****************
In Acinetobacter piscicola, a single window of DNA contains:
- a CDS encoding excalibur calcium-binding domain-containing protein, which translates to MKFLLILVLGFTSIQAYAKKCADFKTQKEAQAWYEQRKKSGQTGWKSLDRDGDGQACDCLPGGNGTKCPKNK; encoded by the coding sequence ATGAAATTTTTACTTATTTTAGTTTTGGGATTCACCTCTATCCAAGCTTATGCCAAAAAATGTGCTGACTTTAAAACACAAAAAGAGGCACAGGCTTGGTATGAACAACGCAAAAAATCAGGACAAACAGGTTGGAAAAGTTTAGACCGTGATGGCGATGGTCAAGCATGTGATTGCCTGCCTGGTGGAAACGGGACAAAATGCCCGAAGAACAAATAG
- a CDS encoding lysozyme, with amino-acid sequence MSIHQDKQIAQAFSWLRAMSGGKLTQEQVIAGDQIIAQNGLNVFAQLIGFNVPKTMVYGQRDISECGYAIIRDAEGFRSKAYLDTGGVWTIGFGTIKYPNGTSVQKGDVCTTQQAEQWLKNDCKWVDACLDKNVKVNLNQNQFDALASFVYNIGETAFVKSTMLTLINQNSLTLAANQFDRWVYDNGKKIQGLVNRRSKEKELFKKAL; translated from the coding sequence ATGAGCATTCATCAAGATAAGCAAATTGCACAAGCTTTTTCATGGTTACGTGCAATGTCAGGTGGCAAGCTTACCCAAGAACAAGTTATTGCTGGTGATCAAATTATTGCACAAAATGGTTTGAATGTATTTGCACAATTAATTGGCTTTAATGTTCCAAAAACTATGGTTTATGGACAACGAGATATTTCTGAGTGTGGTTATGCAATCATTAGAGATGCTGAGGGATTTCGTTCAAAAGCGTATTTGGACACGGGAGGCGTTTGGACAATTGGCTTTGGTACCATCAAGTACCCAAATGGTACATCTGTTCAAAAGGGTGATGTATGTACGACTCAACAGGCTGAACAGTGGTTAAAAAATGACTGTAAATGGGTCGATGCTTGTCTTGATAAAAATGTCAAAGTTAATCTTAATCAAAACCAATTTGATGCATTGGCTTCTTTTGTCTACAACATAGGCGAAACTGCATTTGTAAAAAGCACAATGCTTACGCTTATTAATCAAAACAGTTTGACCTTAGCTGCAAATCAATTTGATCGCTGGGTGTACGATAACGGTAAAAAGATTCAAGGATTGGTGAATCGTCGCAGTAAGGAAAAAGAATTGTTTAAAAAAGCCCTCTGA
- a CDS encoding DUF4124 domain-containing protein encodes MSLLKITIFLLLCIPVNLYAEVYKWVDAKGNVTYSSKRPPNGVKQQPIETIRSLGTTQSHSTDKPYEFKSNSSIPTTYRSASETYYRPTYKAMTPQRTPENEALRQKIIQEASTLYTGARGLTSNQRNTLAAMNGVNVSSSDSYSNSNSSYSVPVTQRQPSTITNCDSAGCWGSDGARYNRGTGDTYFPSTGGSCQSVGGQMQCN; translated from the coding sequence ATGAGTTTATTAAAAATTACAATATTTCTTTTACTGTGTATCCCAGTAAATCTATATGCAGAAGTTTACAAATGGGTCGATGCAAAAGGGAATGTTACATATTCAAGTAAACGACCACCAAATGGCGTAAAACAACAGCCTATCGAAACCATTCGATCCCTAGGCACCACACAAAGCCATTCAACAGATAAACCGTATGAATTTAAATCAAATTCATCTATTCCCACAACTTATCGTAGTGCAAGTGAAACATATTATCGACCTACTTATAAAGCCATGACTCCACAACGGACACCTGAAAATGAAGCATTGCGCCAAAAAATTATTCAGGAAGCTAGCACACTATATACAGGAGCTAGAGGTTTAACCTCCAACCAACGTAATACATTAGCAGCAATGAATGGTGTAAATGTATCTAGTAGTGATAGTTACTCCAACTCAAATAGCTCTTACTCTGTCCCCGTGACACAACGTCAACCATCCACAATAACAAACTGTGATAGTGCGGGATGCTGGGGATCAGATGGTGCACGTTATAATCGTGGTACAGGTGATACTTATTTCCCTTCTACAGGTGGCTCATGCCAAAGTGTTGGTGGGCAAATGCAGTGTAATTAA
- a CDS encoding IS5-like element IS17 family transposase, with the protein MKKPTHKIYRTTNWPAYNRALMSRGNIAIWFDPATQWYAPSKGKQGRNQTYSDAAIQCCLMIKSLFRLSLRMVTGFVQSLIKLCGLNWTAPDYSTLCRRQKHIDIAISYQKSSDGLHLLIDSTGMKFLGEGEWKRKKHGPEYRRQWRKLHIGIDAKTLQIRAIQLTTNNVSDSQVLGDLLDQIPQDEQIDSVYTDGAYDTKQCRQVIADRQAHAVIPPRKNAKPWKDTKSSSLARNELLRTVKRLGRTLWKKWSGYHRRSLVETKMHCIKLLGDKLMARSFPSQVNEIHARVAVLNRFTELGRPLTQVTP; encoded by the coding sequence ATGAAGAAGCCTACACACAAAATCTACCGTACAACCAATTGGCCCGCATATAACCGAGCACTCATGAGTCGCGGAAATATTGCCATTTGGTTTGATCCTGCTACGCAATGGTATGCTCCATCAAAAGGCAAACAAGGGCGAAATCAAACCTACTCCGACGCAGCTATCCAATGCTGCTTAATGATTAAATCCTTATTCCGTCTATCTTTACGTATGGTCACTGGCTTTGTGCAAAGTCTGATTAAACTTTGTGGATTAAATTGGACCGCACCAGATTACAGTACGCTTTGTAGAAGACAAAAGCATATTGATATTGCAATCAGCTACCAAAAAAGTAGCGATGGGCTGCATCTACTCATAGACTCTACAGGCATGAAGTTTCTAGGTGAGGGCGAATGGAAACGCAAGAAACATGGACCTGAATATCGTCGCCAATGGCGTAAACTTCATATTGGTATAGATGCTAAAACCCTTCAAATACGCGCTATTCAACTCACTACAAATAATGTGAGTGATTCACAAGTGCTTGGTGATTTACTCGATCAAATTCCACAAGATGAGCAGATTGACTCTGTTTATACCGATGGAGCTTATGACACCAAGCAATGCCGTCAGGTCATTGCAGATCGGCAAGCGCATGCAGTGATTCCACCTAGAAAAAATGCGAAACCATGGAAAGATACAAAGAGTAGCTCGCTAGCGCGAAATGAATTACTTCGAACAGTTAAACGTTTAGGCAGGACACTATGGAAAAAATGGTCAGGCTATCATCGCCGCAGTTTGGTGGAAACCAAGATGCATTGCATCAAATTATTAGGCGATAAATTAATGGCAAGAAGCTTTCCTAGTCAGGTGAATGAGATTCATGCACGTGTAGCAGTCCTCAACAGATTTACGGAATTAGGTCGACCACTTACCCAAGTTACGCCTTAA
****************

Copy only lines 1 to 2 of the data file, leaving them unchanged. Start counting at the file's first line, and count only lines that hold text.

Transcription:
In Acinetobacter piscicola, a single window of DNA contains:
- a CDS encoding excalibur calcium-binding domain-containing protein, which translates to MKFLLILVLGFTSIQAYAKKCADFKTQKEAQAWYEQRKKSGQTGWKSLDRDGDGQACDCLPGGNGTKCPKNK; encoded by the coding sequence ATGAAATTTTTACTTATTTTAGTTTTGGGATTCACCTCTATCCAAGCTTATGCCAAAAAATGTGCTGACTTTAAAACACAAAAAGAGGCACAGGCTTGGTATGAACAACGCAAAAAATCAGGACAAACAGGTTGGAAAAGTTTAGACCGTGATGGCGATGGTCAAGCATGTGATTGCCTGCCTGGTGGAAACGGGACAAAATGCCCGAAGAACAAATAG